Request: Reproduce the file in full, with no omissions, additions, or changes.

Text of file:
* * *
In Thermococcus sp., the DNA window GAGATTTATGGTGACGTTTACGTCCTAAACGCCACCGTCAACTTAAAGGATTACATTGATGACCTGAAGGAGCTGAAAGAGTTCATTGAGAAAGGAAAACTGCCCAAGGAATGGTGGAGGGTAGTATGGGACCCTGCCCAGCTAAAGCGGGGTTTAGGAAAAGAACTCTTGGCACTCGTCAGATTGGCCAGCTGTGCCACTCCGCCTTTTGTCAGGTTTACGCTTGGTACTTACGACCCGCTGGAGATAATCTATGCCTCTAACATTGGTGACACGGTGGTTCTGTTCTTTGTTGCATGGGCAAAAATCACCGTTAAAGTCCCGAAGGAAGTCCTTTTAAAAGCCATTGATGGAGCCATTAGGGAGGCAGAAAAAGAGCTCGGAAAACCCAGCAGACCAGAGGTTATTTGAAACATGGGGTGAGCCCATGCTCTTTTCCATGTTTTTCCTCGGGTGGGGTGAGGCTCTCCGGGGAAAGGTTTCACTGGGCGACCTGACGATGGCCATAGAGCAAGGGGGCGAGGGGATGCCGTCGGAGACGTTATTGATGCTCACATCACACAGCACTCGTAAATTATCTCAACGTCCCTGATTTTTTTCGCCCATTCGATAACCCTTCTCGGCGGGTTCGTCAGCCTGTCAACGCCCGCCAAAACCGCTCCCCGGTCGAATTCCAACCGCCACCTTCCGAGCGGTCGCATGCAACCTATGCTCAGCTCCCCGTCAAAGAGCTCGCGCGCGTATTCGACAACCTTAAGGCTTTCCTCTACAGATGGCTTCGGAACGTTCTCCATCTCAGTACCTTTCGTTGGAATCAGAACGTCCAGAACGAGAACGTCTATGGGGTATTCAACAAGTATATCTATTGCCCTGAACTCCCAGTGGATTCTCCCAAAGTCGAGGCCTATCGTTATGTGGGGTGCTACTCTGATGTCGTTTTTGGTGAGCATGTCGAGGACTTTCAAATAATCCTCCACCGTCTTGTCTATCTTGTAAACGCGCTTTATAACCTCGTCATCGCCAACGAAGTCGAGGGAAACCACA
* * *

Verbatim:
In Thermococcus sp., the DNA window GAGATTTATGGTGACGTTTACGTCCTAAACGCCACCGTCAACTTAAAGGATTACATTGATGACCTGAAGGAGCTGAAAGAGTTCATTGAGAAAGGAAAACTGCCCAAGGAATGGTGGAGGGTAGTATGGGACCCTGCCCAGCTAAAGCGGGGTTTAGGAAAAGAACTCTTGGCACTCGTCAGATTGGCCAGCTGTGCCACTCCGCCTTTTGTCAGGTTTACGCTTGGTACTTACGACCCGCTGGAGATAATCTATGCCTCTAACATTGGTGACACGGTGGTTCTGTTCTTTGTTGCATGGGCAAAAATCACCGTTAAAGTCCCGAAGGAAGTCCTTTTAAAAGCCATTGATGGAGCCATTAGGGAGGCAGAAAAAGAGCTCGGAAAACCCAGCAGACCAGAGGTTATTTGAAACATGGGGTGAGCCCATGCTCTTTTCCATGTTTTTCCTCGGGTGGGGTGAGGCTCTCCGGGGAAAGGTTTCACTGGGCGACCTGACGATGGCCATAGAGCAAGGGGGCGAGGGGATGCCGTCGGAGACGTTATTGATGCTCACATCACACAGCACTCGTAAATTATCTCAACGTCCCTGATTTTTTTCGCCCATTCGATAACCCTTCTCGGCGGGTTCGTCAGCCTGTCAACGCCCGCCAAAACCGCTCCCCGGTCGAATTCCAACCGCCACCTTCCGAGCGGTCGCATGCAACCTATGCTCAGCTCCCCGTCAAAGAGCTCGCGCGCGTATTCGACAACCTTAAGGCTTTCCTCTACAGATGGCTTCGGAACGTTCTCCATCTCAGTACCTTTCGTTGGAATCAGAACGTCCAGAACGAGAACGTCTATGGGGTATTCAACAAGTATATCTATTGCCCTGAACTCCCAGTGGATTCTCCCAAAGTCGAGGCCTATCGTTATGTGGGGTGCTACTCTGATGTCGTTTTTGGTGAGCATGTCGAGGACTTTCAAATAATCCTCCACCGTCTTGTCTATCTTGTAAACGCGCTTTATAACCTCGTCATCGCCAACGAAGTCGAGGGAAACCACA